Another, about the same size, came by about 2 minutes after releasing the first fish. Didn’t have my act together enough to get a cast in.
The next day I was out at the Wreck again and the first fish we saw was a GT with it’s back out of the water. It wandered off into the breakers and we followed. I put some long bomb casts out into that area just where the breakers do their breaking, but I wasn’t getting any love. The guide told me to reel in and so I put out another cast and was putting the line back on the reel when something kind of magical happened.
You’ve seen when the face of a wave becomes a window into what is below the wave? As I reeled in a wave came rolling in and when the face of the wave was in full view I could see my bait fish imitation clearly and I could also see the GT come up and eat it. It was like watching it all happen on a high-def screen.
Here’s where I made my GT mistake. When you get a GT in this sort of environment you CAN NOT LET IT RUN. Just where those waves were breaking is a drop off and along the drop off there is pretty much nothing but a bazillion coral heads waiting to snag your line or your tippet and to free that fish from you. You are supposed to immediately crank down your drag and not give one god damned inch to that fish (if possible).
The fish was off the edge in a heartbeat and threw the first wrap against the coral a split second after that. I could still feel the fish pulling, but I knew it was in danger. I walked out a bit further to see if I could get it unattached and could see the line come back toward me and wrap on another bit of coral. There, about 20 feet from me, right at the edge of the drop, I could actually see the GT. He wasn’t huge, maybe 20 pounds (25?), and he was still attached. I walked out a little bit more and picked up the fly line winding from the point it was wrapped to my left to the spot it was wrapped in front of me. That bit of added tension did it. The leader cut on the coral. The fish was free.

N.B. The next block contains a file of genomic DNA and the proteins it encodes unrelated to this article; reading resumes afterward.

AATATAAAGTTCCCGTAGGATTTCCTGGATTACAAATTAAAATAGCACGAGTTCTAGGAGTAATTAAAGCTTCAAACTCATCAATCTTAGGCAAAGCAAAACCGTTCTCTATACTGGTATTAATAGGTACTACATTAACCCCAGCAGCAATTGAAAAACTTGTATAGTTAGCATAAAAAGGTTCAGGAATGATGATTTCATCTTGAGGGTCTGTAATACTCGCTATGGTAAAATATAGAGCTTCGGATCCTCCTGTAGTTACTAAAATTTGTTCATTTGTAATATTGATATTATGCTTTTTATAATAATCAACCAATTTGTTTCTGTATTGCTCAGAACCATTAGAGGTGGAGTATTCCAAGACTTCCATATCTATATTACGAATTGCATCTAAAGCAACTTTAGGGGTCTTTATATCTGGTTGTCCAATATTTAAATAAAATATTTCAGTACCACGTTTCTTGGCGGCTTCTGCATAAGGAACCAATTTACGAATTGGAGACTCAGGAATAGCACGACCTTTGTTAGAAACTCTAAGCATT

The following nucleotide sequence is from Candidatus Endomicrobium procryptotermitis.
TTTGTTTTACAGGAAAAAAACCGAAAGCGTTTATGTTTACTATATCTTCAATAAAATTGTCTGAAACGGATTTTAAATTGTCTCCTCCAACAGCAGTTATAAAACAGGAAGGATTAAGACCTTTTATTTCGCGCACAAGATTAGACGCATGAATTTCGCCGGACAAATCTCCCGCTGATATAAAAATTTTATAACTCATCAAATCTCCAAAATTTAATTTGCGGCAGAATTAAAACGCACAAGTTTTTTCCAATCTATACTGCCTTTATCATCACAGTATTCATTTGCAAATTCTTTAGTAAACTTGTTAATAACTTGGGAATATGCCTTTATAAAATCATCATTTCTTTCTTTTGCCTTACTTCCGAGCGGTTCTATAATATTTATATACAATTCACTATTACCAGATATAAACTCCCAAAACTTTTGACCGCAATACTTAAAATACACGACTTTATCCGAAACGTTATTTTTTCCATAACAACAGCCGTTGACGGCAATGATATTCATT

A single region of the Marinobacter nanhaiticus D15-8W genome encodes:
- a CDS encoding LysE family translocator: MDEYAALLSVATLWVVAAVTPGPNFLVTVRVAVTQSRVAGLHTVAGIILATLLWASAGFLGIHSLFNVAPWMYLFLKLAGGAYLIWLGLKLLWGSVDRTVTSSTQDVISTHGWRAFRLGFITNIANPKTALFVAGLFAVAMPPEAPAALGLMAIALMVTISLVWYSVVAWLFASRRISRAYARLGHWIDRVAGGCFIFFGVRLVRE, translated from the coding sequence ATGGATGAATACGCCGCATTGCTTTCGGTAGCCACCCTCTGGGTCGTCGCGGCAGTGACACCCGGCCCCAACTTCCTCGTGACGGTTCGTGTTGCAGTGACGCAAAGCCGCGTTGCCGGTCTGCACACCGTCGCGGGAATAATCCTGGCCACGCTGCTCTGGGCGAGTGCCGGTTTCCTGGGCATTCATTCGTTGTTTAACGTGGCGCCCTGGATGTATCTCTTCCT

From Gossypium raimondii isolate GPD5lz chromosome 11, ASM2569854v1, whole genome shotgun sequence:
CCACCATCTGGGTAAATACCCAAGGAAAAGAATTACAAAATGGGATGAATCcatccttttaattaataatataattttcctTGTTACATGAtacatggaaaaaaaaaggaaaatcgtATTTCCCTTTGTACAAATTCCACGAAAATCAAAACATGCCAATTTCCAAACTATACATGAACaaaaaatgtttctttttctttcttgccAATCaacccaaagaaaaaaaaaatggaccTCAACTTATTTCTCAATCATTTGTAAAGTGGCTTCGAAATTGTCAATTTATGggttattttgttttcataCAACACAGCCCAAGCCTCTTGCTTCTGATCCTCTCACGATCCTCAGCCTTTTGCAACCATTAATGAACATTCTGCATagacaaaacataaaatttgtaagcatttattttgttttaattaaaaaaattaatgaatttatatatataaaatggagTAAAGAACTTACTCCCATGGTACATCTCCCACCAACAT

Fast forward to the last day and the last flat. I was still without a big GT. I don’t think one was actually landed on the trip. Largest might have been about the size I had lost to the coral, but the 40 and 50 and 60 pounders, or those elusive 90 pounders were all un-landed. One guy had lost his whole fly line on a GT when trolling and there were other anglers with other good shots, but nothing in the books. I was fishing with one of the top guides, TK, and we were walking a flat not far from a GT highway. The sky was grey and the light was flat and diffused. I couldn’t see anything in the water at all.
At this point I started to wonder if TK was just riding out the last minutes of the trip. I couldn’t imagine you could walk out on a flat like this and find a GT without being able to see in the water. Part of me was also telling me to trust my guide. He was very much searching the water, not going for a stroll. He knew the water and the fish, I didn’t. I should just trust him, right?
With time running out and the 10 weight primed in my hands TK pointed at a fast moving bulge of water headed more or less in our direction. “GT!” It was a short cast, maybe 30 feet. I cast ahead of the fish, just beyond his path and when TK told me to strip, I stripped like mad. The fish reacted, veered toward the fly and it all seemed like it was going to happen.
“How perfect?” I thought. “Here I am on the last day, on the last flat, and I have this monster GT chasing down my fly in two feet of water and this will be the crowning moment of this trip. You can’t write a better story!”
Except… the fish then exploded and altered course in a direction distinctly not toward the fly. Maybe it didn’t like the fly. Maybe it didn’t like the strip. Maybe it saw us. I don’t know, but I watched the massive shape displacing a lot of water quickly fade from view.
I had the shot. I had a good shot presented by a guide who knew his water and knew his fish and it just didn’t happen.
We walked a bit more, maybe 10 minutes, to the edge of the flat where the boat would pick us up. TK turned to me and said, simply, “Maybe next time.”
I’m back from a week in Christmas Island on the trip hosted by my friend Shane through The Fly Shop.